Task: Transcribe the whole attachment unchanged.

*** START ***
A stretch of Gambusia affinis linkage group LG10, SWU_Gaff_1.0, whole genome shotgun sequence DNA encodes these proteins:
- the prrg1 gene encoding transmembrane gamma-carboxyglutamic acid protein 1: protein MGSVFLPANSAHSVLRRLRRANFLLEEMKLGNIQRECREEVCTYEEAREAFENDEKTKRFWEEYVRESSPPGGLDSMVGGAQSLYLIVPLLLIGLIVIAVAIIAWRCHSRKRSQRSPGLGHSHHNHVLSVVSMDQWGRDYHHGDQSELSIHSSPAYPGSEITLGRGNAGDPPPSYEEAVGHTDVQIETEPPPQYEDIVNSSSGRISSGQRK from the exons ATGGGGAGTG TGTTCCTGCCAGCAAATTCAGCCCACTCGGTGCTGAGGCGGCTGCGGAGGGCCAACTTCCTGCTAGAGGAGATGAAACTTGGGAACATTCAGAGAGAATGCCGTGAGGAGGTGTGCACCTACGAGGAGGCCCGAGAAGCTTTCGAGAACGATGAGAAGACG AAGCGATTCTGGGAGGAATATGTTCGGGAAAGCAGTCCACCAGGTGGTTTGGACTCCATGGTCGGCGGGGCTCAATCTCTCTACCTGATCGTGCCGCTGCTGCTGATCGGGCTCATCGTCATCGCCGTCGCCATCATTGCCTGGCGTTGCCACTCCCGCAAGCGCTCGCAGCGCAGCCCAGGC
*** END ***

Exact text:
A stretch of Gambusia affinis linkage group LG10, SWU_Gaff_1.0, whole genome shotgun sequence DNA encodes these proteins:
- the prrg1 gene encoding transmembrane gamma-carboxyglutamic acid protein 1: protein MGSVFLPANSAHSVLRRLRRANFLLEEMKLGNIQRECREEVCTYEEAREAFENDEKTKRFWEEYVRESSPPGGLDSMVGGAQSLYLIVPLLLIGLIVIAVAIIAWRCHSRKRSQRSPGLGHSHHNHVLSVVSMDQWGRDYHHGDQSELSIHSSPAYPGSEITLGRGNAGDPPPSYEEAVGHTDVQIETEPPPQYEDIVNSSSGRISSGQRK from the exons ATGGGGAGTG TGTTCCTGCCAGCAAATTCAGCCCACTCGGTGCTGAGGCGGCTGCGGAGGGCCAACTTCCTGCTAGAGGAGATGAAACTTGGGAACATTCAGAGAGAATGCCGTGAGGAGGTGTGCACCTACGAGGAGGCCCGAGAAGCTTTCGAGAACGATGAGAAGACG AAGCGATTCTGGGAGGAATATGTTCGGGAAAGCAGTCCACCAGGTGGTTTGGACTCCATGGTCGGCGGGGCTCAATCTCTCTACCTGATCGTGCCGCTGCTGCTGATCGGGCTCATCGTCATCGCCGTCGCCATCATTGCCTGGCGTTGCCACTCCCGCAAGCGCTCGCAGCGCAGCCCAGGC